The Turkish Constitutional Court decided on Wednesday to review the constitutionality of legislation on the execution of sentences that was recently approved by parliament and signed into law by the president.
The main opposition Republican People’s Party (CHP) appealed to the court, challenging the constitutionality of the law in both form and substance and demanding its annulment.
The law on the execution of sentences, enacted on April 15, was conceived as a measure against the spread of the coronavirus pandemic to the country’s overcrowded prisons. The legislation included the possibility of early parole and house arrest for a broad range of offenders, yet excluded those convicted of sex or drug crimes, first degree murder and domestic violence as well as terrorism-related crimes.
Tens of thousands of political prisoners including politicians, journalists, lawyers, academics and human rights defenders convicted under Turkey’s controversial and broadly interpreted counterterrorism laws were unable to benefit from the law, attracting the criticism of the international community.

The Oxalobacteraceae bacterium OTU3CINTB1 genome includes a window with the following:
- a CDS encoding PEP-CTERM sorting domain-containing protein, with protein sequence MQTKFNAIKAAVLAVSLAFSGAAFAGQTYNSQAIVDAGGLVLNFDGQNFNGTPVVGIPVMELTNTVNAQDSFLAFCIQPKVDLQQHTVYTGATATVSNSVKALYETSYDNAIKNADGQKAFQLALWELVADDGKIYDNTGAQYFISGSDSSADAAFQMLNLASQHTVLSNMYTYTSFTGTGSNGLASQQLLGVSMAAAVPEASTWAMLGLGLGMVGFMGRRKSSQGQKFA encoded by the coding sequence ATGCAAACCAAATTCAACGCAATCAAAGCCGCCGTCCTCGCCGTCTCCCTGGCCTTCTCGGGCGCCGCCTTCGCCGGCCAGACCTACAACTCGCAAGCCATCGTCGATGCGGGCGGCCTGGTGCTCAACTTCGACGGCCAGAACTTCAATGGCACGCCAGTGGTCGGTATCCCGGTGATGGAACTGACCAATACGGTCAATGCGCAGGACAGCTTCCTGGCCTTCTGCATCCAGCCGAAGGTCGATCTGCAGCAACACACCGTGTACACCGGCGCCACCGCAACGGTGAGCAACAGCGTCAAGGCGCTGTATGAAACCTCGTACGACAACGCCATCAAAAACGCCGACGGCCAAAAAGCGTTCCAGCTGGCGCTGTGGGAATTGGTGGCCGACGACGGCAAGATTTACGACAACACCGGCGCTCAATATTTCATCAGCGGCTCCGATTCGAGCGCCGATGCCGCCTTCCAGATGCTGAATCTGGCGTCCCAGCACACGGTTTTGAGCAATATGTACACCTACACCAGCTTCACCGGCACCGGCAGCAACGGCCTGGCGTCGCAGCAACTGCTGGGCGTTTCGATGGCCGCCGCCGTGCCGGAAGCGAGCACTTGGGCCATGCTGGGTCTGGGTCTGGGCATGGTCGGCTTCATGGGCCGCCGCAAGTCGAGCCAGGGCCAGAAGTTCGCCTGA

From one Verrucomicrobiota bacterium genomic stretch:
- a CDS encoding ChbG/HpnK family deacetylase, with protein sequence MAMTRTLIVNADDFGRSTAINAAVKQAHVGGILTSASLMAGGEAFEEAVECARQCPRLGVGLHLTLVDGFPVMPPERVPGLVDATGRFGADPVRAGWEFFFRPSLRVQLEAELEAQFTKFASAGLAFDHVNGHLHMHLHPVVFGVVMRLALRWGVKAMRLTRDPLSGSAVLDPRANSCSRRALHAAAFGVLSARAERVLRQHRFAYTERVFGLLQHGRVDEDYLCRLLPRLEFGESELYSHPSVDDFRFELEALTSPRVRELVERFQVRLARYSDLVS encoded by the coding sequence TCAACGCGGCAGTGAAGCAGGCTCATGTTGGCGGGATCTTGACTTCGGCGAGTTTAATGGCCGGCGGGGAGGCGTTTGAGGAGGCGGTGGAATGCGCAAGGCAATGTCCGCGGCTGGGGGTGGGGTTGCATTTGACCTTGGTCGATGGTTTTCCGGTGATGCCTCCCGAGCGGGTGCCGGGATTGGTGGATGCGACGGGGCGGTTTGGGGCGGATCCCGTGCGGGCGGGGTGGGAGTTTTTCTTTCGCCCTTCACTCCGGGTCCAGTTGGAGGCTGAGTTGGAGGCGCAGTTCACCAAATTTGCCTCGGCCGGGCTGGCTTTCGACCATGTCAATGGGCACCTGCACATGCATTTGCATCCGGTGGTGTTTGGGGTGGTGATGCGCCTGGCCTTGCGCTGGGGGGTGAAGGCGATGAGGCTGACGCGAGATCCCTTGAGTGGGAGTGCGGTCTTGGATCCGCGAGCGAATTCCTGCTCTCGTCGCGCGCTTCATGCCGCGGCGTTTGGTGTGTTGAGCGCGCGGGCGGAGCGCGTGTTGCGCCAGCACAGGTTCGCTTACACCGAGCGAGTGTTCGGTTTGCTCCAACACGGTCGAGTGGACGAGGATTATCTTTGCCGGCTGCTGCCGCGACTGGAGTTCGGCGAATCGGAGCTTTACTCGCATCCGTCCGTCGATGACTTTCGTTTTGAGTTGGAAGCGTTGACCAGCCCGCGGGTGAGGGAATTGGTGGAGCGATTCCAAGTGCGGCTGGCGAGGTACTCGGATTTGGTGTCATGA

The General Assembly of the Constitutional Court announced that it did not detect any procedural deficiency in the file and that it would review the petition for annulment on substance at a time to be determined. The CHP’s request for a stay of execution will also be decided during the main review phase.
According to the Turkish Constitution, the court examines the constitutionality, in respect of both form and substance, of laws, presidential decrees and the Rules of Procedure of parliament.